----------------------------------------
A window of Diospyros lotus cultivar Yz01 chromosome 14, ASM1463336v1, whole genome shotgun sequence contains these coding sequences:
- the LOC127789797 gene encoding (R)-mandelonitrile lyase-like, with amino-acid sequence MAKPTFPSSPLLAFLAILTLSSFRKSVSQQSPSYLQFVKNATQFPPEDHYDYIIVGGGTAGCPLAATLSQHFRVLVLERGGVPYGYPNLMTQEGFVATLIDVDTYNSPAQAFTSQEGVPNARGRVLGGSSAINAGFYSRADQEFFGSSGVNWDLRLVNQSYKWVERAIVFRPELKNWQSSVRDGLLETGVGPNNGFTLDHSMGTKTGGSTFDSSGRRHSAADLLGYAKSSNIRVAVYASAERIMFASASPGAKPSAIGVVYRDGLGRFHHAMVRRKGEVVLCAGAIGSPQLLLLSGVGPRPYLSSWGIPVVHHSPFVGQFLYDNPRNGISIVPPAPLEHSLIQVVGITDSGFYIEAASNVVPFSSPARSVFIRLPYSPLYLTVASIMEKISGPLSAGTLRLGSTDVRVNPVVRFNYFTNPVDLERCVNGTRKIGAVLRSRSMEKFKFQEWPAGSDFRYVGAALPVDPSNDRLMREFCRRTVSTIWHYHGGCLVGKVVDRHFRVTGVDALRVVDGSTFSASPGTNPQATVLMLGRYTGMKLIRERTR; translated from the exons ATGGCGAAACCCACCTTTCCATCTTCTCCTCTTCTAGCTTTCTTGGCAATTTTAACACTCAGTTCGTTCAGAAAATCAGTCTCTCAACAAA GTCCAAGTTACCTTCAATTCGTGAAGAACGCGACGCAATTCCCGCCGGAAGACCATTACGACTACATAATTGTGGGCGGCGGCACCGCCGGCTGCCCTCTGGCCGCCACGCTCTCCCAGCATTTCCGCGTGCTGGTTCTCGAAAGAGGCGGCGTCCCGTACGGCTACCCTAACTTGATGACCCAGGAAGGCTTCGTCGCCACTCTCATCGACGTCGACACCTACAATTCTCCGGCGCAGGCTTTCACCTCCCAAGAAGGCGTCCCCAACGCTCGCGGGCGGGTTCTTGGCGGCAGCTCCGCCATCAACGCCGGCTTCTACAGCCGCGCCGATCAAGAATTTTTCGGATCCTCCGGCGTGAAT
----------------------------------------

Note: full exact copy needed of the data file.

A window of Diospyros lotus cultivar Yz01 chromosome 14, ASM1463336v1, whole genome shotgun sequence contains these coding sequences:
- the LOC127789797 gene encoding (R)-mandelonitrile lyase-like, with amino-acid sequence MAKPTFPSSPLLAFLAILTLSSFRKSVSQQSPSYLQFVKNATQFPPEDHYDYIIVGGGTAGCPLAATLSQHFRVLVLERGGVPYGYPNLMTQEGFVATLIDVDTYNSPAQAFTSQEGVPNARGRVLGGSSAINAGFYSRADQEFFGSSGVNWDLRLVNQSYKWVERAIVFRPELKNWQSSVRDGLLETGVGPNNGFTLDHSMGTKTGGSTFDSSGRRHSAADLLGYAKSSNIRVAVYASAERIMFASASPGAKPSAIGVVYRDGLGRFHHAMVRRKGEVVLCAGAIGSPQLLLLSGVGPRPYLSSWGIPVVHHSPFVGQFLYDNPRNGISIVPPAPLEHSLIQVVGITDSGFYIEAASNVVPFSSPARSVFIRLPYSPLYLTVASIMEKISGPLSAGTLRLGSTDVRVNPVVRFNYFTNPVDLERCVNGTRKIGAVLRSRSMEKFKFQEWPAGSDFRYVGAALPVDPSNDRLMREFCRRTVSTIWHYHGGCLVGKVVDRHFRVTGVDALRVVDGSTFSASPGTNPQATVLMLGRYTGMKLIRERTR; translated from the exons ATGGCGAAACCCACCTTTCCATCTTCTCCTCTTCTAGCTTTCTTGGCAATTTTAACACTCAGTTCGTTCAGAAAATCAGTCTCTCAACAAA GTCCAAGTTACCTTCAATTCGTGAAGAACGCGACGCAATTCCCGCCGGAAGACCATTACGACTACATAATTGTGGGCGGCGGCACCGCCGGCTGCCCTCTGGCCGCCACGCTCTCCCAGCATTTCCGCGTGCTGGTTCTCGAAAGAGGCGGCGTCCCGTACGGCTACCCTAACTTGATGACCCAGGAAGGCTTCGTCGCCACTCTCATCGACGTCGACACCTACAATTCTCCGGCGCAGGCTTTCACCTCCCAAGAAGGCGTCCCCAACGCTCGCGGGCGGGTTCTTGGCGGCAGCTCCGCCATCAACGCCGGCTTCTACAGCCGCGCCGATCAAGAATTTTTCGGATCCTCCGGCGTGAAT